Captain Justin E. Brown

He enlisted at Clinton as a Corporal in Co. B on 11/6/1861 and mustered in at Augusta, Maine, on 11/28/1861. He was promoted to captain on 11/9/1863 into Battery 10, United States Colored Heavy Artillery. This was a regiment of black soldiers. His promotion into this position indicates that he was a very competent non-commissioned officer who had passed a rigorous screening and training program to receive such a commission because the Union Army was very sensitive to the problems of using black regiments and tried to assure that those regiments had the best leadership possible.

He was described at enlistment as a 22 year old single sailor, 5' 10" tall, with brown hair, blue eyes, and light complexion.

He was born 11/29/1839 at Clinton, Maine. His mother was Lorinda Dohney (Brown). He was married to Alfretta (Brown) (1855-1934) and they had at least three children.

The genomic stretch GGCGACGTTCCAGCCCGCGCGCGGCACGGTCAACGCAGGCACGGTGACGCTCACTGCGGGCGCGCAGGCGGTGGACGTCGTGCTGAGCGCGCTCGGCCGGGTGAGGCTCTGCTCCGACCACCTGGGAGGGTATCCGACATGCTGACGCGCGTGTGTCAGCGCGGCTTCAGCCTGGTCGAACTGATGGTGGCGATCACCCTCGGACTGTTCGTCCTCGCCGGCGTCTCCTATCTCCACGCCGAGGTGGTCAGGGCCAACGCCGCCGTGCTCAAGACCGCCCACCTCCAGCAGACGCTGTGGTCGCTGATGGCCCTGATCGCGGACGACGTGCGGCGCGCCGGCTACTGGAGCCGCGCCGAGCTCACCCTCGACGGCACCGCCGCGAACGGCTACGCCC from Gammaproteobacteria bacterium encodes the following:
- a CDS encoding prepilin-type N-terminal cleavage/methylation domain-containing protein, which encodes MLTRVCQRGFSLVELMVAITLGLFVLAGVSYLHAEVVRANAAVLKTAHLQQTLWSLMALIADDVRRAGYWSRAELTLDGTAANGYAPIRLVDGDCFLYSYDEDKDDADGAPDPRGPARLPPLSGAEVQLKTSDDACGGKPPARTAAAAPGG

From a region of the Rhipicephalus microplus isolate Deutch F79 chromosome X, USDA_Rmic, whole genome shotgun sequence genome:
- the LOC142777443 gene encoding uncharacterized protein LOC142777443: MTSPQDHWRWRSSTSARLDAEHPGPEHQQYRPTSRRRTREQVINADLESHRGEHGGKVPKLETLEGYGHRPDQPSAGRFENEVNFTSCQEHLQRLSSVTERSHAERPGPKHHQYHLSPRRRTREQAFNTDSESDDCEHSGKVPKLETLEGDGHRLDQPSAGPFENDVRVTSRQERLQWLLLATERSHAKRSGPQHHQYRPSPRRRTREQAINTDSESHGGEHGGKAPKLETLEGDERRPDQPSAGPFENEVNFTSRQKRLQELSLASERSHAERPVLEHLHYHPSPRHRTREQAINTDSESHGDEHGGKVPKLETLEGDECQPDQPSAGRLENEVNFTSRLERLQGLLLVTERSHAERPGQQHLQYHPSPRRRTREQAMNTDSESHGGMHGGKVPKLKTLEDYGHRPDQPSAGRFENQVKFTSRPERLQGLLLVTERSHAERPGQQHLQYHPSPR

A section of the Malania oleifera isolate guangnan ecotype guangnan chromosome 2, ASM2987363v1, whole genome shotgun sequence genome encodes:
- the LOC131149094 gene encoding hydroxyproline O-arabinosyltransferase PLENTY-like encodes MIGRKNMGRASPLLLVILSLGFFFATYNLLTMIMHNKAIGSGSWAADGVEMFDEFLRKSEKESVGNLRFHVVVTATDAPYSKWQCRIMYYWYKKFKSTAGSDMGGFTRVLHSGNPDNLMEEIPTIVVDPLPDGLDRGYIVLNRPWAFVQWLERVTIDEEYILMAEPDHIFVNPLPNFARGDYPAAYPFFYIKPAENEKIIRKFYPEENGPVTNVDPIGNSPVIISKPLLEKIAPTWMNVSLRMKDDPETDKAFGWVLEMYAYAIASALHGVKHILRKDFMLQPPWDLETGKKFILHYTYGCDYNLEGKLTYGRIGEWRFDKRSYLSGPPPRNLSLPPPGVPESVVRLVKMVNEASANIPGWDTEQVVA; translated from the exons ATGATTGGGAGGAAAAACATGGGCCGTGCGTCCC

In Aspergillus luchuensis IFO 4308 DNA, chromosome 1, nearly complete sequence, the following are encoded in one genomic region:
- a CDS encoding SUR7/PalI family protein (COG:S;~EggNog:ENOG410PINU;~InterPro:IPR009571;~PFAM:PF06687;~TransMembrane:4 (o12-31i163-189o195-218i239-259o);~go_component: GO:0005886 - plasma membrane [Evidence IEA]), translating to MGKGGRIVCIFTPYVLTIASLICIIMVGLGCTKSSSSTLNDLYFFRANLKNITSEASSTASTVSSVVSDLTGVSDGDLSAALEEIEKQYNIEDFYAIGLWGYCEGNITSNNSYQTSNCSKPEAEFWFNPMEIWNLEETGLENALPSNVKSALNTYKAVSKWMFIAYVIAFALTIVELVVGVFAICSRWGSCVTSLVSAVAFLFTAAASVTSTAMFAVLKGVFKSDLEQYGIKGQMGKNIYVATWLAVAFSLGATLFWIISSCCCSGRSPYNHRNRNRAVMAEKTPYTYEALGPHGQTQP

He died of chronic intestinal nephritis on 12/20/1919 at Somerville, Massachusetts, and is buried in the Pine Grove Cemetery, Waterville, Maine.

Captain Alfred Eliab Buck

(Photo from US House of Representatives archives)

He enlisted at Lewiston, Maine, as the Captain of Co. C on 10/18/1861 and mustered in at Augusta, Maine, on 12/4/1861.  He was discharged on 8/16/1863 to accept a commission as the Lt. Col. of the 20th Louisiana Corps d'Afrique (91st US Colored Infantry). In 10/1864 he was transferred to Lt. Col. of the 51st US Colored Infantry. He mustered out at Baton Rouge, Louisiana, in June, 1866.  Upon the end of his service he was breveted a full Colonel of Volunteers for gallant conduct.

He was described at enlistment as a 29 year old single teacher, 5' 11 " tall, with dark hair, blue eyes, and light complexion.